Goldman Sachs CEO Lloyd Blankfein announced Tuesday that he has “highly curable” lymphoma and that he will continue to lead the firm, one of the world’s most powerful investment banks, while he seeks treatment.
Blankfein would not be the first finance industry titan to successfully work through cancer treatments — JP Morgan Chase (JPM) CEO Jamie Dimon and billionaire investor Warren Buffett are two headliners in that club — and his optimistic diagnosis comes as good news. “There are many people who are dealing with cancer every day. I draw on their experiences as I begin my own,” Blankfein wrote today in a statement.
In 2008, Fortune profiled Blankfein — who had ascended to the top job at Goldman (GS) just two years earlier — at a time when the credit crisis was worsening, but just ahead of the collapse of world financial markets. In the article, titled “The man who must keep Goldman growing,” Bethany McLean wrote about Blankfein’s ascent to the top of one of Wall Street’s financial giants along with everything from the CEO’s biggest concerns to the massive investment bank’s reputation, which was already not so positive even before the financial crisis kicked into high gear.
Following Blankfein’s early success at Goldman — McLean notes his then-record $68.7 million compensation in 2007, as well as the firm’s ability to grow its revenues amid the mortgage market’s collapse (of course, the firm would later pay billions of dollars in fines to settle investigations into its behavior ahead of that collapse) — the banking executive discussed worrying about things that might be out of his control:
But still, Lloyd Blankfein worries. ‘If you’re really poor at what you do, maybe there’s a 9% chance that you’ll have a problem,’ he frequently says. ‘If you’re really, really good, maybe there’s a 3% chance.’ Or he says, ‘If you’re on a beach and a tsunami hits, you’ll drown whether you’re a small child or an Olympic swimmer.” Or he says simply, ‘Some things will go bad no matter how good you are.’
In another section of the profile, McLean details how Blankfein (who now has a net worth of $1.1 billion) went from a modest background in Brooklyn to rise through Wall Street’s ranks:
Lloyd Blankfein is not a guy who likes a predictable narrative. The son of a Brooklyn postal worker, he was the first in his family to attend college. At 16, he began putting himself through Harvard and then Harvard Law School, with scholarships and financial aid. But Blankfein complains that he is tired of being characterized as poor kid who made good and wishes that reporters would skip straight to the ‘Harvard-trained lawyer’ part when recounting his background.
After graduating from law school in 1978, Blankfein worked as a lawyer for a few years, then tried to get a job at Goldman Sachs. He was turned down. Instead, in 1982 he took a job as a gold salesman at commodities trading firm J. Aron—which Goldman had recently acquired. J. Aron was a rough-and-tumble place. ‘We were street fighters,’ recalls Dennis Suskind, a former J. Aron partner who hired Blankfein. ‘We didn’t wear suspenders.’ Blankfein himself joked in London, ‘We didn’t have the word ‘client’ or ‘customer’ at the old J. Aron. We had counterparties—and that’s because we didn’t know how to spell the word ‘adversary.”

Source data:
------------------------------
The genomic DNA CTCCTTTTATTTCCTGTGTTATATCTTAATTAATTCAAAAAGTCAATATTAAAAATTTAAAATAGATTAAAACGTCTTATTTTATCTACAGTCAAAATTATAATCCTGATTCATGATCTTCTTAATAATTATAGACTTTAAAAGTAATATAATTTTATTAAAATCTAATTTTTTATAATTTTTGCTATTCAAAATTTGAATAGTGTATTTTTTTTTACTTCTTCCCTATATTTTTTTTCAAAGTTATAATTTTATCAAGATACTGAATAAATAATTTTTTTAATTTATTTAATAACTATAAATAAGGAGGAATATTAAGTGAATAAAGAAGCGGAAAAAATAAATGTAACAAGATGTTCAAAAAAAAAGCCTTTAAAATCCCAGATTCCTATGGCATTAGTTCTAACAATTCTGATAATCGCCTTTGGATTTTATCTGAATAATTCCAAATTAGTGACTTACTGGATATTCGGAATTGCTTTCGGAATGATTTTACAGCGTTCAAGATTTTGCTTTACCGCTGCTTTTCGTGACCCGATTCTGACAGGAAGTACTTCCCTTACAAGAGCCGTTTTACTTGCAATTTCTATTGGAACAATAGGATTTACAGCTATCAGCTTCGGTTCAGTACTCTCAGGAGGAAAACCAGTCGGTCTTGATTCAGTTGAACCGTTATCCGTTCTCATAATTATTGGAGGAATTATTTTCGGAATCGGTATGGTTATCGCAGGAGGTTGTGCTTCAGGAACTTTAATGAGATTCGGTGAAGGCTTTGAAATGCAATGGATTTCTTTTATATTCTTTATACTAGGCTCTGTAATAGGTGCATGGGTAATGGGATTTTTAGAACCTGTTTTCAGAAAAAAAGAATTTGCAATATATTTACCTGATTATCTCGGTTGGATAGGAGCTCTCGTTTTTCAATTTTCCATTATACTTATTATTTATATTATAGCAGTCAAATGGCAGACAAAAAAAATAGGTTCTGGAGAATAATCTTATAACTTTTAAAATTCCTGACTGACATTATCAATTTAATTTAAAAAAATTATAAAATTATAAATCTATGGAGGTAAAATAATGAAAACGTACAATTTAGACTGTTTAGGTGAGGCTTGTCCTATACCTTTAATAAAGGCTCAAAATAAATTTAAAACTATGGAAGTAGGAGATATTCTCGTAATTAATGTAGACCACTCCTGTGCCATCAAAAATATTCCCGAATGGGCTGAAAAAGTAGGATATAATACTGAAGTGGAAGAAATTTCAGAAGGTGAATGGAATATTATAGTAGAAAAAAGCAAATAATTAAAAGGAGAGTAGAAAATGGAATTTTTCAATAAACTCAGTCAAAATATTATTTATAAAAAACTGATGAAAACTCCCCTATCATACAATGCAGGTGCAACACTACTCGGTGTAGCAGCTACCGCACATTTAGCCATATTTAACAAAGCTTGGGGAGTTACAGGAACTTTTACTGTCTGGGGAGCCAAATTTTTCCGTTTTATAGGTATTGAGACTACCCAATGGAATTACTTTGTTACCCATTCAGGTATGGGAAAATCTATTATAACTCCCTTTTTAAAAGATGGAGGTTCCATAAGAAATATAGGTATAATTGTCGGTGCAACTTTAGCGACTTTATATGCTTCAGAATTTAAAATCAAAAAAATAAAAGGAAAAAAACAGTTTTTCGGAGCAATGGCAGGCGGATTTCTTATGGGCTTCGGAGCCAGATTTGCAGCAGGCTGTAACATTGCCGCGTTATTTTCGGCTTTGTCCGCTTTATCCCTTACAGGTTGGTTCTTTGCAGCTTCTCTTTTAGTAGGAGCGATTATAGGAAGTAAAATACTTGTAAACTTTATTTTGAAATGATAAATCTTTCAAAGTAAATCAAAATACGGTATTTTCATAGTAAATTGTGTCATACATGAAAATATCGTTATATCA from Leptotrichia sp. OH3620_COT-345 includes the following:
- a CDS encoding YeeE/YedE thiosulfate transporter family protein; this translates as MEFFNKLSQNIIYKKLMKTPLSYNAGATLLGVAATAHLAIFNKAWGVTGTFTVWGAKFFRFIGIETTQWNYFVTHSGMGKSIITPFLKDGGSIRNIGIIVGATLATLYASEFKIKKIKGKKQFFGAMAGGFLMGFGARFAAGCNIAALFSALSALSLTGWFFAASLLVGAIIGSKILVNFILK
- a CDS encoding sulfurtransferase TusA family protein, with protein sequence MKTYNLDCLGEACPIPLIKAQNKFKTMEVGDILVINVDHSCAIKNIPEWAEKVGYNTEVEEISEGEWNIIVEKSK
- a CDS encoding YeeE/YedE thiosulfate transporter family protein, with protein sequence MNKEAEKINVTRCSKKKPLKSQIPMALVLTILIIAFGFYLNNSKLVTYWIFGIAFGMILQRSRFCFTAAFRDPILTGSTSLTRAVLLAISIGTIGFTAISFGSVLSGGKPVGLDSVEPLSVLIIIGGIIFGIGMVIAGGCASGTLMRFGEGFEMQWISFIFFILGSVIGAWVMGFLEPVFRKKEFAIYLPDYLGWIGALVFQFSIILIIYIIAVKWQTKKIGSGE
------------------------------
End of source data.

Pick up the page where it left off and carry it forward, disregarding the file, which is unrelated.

. . .
Wherever he went, Blankfein made money, and at Goldman, he who makes the money rises. In 1994, Blankfein was appointed co-head of J. Aron. In 1997, he was named co-head of a new division that combined Goldman’s fixed-income operation with J. Aron’s currency and commodities business in a unit labeled FICC. In 2004, Blankfein became Goldman’s chief operating officer. In the spring of 2006, when Hank Paulson unexpectedly resigned to become the 74th Treasury Secretary, Blankfein became the 11th CEO of Goldman Sachs.
McLean later looked at “the rap [that] Goldman is too big and too powerful,” a reputation that seemed to give Blankfein as much pride as pause:
The fact that Goldman made bets against the housing market while selling mortgage-related securities inspired protesters to gather outside one of its holiday parties, singing “Goldman the Two-Faced I-Bank” (to the tune of ‘Rudolph the Red-Nosed Reindeer’) and ‘Frosty the Goldman’ (‘Frosty the Goldman/Was a very crafty soul’). Blankfein, for his part, seems in equal parts proud of and—surprise—worried about Goldman’s image. ‘We’ve gone from, maybe being pitied is a little too strong, to scary,’ he says.
On the perception that Goldman does not always have its clients’ best interests at heart:
Goldman, as Blankfein frequently notes, has market-leading positions in many client businesses, including M&A. ‘Can you imagine how much worse the criticism would be if we weren’t No. 1?’ he asks. ‘People say these things, but that is not how they are responding to us.’
Still, despite his confidence, Blankfein continued to exhibit concern over that which he couldn’t control. Here, the CEO responds to the question “What do you worry about most?”:
‘The vagaries of life,’ Blankfein responds. ‘You have to be lucky. You can make a lot of your own luck, but you have to be lucky.’ He adds: ‘I worry that we’re too smug, and then I see everyone wringing their hands over the worry that we’re too smug, and then I think we’re too nuts, and we’re destined to have unhappy lives, and we’ll always be miserable strivers.’